"Catch a Fire"

Tim Robbins and Derek Luke work hard to generate heat, but somehow this movie never quite sparks.

Published October 27, 2006 11:30AM (EDT)

A few years back director Phillip Noyce shifted away from making generic commercial thrillers like "Patriot Games" and "Clear and Present Danger" to focus on more pointedly political (and personal) pictures like "Rabbit-Proof Fence" and "The Quiet American." Nearly all directors work as a gun for hire at one time or another, and there's no shame in it. Still, with "The Quiet American" in particular, Noyce emerged as the thoughtful, engaged filmmaker that the people who had seen his early Australian films (like "Newsfront" and "Heatwave") had claimed he was.

That's why it's such a drag that his latest, "Catch a Fire," isn't better than it is. Set in South Africa in the early 1980s, "Catch a Fire" tells the true story of Patrick Chamusso (Derek Luke), a family man-turned-African National Congress fighter who's being pursued by Afrikaner security bigwig Nic Vos (Tim Robbins), another family man whose job of preserving white supremacy in his country is becoming increasingly difficult as the ANC rallies more black citizens to action. "Catch a Fire" was written by Shawn Slovo, who also wrote the astonishing 1988 autobiographical picture "A World Apart," which detailed her family's involvement in the anti-apartheid movement: Slovo's father was Joe Slovo, at one time head of the ANC's military wing. (Post-apartheid, he served as one of Nelson Mandela's cabinet members. He died in 1995; "Catch a Fire" is dedicated to him.) Shawn Slovo's mother, Ruth First, was assassinated in 1982 by a letter bomb.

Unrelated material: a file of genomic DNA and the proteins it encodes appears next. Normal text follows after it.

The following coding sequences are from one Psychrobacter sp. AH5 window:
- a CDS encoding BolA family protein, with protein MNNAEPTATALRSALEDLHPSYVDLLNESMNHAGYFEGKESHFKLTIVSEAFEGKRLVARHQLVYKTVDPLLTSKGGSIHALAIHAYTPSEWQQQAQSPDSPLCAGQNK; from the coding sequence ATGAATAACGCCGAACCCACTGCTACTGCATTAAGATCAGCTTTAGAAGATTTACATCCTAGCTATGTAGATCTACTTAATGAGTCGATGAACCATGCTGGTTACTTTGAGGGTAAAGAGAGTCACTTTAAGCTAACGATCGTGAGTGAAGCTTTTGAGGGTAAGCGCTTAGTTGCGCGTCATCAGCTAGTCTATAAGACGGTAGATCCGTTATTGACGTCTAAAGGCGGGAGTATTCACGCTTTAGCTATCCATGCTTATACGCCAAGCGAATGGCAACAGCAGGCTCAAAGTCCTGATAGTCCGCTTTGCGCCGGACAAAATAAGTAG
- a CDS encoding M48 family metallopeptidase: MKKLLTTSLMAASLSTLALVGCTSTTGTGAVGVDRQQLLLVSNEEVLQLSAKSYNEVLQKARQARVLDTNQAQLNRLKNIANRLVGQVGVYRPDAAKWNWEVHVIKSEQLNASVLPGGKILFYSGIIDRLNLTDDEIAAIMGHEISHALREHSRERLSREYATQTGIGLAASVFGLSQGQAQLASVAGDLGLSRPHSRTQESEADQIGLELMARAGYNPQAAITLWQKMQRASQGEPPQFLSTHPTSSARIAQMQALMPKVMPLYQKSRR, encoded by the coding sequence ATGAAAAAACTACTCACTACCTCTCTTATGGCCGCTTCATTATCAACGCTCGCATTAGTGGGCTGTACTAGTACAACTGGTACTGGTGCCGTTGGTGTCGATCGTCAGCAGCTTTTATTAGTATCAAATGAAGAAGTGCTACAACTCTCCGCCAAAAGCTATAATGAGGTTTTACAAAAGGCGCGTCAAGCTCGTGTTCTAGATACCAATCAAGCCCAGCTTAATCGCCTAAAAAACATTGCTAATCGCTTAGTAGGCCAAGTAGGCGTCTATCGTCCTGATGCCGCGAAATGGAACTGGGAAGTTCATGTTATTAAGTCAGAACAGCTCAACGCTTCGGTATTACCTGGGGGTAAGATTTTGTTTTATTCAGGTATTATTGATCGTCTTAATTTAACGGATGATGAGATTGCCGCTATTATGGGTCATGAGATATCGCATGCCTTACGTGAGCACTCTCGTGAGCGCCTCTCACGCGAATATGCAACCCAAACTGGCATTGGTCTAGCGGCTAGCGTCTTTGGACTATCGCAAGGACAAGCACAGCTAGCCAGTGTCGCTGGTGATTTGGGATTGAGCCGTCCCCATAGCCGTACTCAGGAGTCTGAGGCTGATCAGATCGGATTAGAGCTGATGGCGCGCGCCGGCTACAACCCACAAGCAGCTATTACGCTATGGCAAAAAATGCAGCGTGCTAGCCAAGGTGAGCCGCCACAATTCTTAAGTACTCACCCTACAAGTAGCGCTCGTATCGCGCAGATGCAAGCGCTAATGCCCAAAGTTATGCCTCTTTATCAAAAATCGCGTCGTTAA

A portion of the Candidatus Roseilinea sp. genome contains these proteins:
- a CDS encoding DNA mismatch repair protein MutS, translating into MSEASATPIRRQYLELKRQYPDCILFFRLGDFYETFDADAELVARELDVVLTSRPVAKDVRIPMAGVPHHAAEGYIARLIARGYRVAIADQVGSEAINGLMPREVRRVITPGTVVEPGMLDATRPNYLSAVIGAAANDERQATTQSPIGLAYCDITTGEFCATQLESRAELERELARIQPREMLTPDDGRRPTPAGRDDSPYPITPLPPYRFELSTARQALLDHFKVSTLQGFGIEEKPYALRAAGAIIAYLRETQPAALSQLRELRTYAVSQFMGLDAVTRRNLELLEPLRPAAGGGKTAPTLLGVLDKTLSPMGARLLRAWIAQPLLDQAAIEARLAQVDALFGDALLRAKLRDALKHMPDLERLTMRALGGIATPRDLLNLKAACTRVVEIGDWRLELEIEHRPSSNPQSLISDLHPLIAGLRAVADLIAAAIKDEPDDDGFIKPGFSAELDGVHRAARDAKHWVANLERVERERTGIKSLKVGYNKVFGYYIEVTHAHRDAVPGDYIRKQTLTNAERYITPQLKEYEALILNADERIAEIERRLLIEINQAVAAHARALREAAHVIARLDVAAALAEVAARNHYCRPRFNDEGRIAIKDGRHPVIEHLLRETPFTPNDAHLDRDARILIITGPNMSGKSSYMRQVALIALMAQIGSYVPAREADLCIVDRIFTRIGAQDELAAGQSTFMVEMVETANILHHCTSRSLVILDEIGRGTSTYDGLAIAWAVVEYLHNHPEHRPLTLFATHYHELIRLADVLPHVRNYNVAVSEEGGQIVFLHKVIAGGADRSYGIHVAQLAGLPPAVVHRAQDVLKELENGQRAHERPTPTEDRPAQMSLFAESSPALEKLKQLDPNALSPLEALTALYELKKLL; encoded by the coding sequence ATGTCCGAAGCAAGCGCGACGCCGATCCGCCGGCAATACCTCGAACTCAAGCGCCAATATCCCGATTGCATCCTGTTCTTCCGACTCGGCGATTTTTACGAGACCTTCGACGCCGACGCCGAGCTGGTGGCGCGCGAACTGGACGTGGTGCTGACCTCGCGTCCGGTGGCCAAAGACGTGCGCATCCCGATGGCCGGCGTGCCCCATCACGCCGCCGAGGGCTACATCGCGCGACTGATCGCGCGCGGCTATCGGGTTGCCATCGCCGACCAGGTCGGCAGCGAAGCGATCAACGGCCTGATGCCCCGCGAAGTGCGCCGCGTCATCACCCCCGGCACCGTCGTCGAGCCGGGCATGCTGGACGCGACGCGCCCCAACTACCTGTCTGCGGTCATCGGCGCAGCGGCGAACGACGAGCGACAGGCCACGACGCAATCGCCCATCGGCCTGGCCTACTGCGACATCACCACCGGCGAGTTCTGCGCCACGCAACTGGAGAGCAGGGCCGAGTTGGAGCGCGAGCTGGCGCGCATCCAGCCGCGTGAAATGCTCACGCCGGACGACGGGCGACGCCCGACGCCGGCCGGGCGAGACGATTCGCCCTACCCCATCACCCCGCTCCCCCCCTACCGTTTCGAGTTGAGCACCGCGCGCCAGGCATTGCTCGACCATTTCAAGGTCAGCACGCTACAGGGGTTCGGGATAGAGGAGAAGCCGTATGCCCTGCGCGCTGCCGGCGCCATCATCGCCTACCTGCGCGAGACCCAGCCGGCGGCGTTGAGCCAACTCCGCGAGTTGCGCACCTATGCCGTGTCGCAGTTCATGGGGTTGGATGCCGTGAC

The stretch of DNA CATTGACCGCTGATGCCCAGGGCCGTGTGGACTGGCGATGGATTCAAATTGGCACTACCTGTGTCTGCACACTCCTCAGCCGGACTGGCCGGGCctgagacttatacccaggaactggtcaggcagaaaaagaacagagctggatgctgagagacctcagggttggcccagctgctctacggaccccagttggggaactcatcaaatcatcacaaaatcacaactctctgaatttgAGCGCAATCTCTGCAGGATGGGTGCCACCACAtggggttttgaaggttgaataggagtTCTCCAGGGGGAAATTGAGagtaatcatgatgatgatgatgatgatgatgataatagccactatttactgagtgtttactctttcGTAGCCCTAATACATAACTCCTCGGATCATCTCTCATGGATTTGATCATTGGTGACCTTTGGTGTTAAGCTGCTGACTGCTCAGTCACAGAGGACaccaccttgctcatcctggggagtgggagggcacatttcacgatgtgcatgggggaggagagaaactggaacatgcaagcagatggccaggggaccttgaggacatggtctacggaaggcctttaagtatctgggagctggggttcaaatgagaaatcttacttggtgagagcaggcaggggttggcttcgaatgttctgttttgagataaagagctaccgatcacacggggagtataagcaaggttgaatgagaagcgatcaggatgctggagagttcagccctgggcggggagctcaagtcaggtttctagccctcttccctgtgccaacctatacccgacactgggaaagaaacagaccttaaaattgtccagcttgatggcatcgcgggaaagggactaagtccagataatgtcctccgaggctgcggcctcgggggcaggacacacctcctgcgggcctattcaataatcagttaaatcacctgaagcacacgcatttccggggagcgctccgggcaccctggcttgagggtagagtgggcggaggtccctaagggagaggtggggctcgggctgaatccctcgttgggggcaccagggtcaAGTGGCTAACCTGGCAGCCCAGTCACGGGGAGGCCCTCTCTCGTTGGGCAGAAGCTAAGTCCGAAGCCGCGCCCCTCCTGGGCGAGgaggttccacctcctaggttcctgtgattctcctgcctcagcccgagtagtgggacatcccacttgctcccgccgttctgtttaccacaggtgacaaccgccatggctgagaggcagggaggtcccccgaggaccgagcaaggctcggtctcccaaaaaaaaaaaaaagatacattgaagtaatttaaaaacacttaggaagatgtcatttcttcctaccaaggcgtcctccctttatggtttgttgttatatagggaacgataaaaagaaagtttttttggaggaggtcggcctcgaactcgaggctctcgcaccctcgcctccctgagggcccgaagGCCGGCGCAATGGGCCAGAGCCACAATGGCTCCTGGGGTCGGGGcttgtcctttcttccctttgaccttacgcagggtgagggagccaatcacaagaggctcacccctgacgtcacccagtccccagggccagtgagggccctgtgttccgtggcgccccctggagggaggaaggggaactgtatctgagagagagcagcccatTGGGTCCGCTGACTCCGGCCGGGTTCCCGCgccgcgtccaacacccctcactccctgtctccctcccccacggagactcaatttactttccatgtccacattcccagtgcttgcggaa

As a raw equation if not as a film, "Catch a Fire" has everything going for it: a smart director, good actors, a writer who's a proven storyteller and who has a deep emotional stake in the material. But scene by scene, "Catch a Fire" just doesn't spark. The story is harrowing, and Noyce, Slovo and the actors make it clear what's at stake here -- not just for Chamusso, but for the whole country and its people, black and white. But maybe that's the problem: The picture makes its points with perfunctory effectiveness, yet it never sweeps us into rangier, more difficult emotional territory.

You can't not feel something for the black South African characters Noyce gives us here: He shows us how people were arrested and imprisoned without grounds and prevented from contacting lawyers or family, and how completely innocent citizens were beaten and tortured. Even so, Noyce fails to allow those people, at that time, in that country, to burrow into our consciousness the way he made '50s Vietnam reverberate so deeply in "The Quiet American."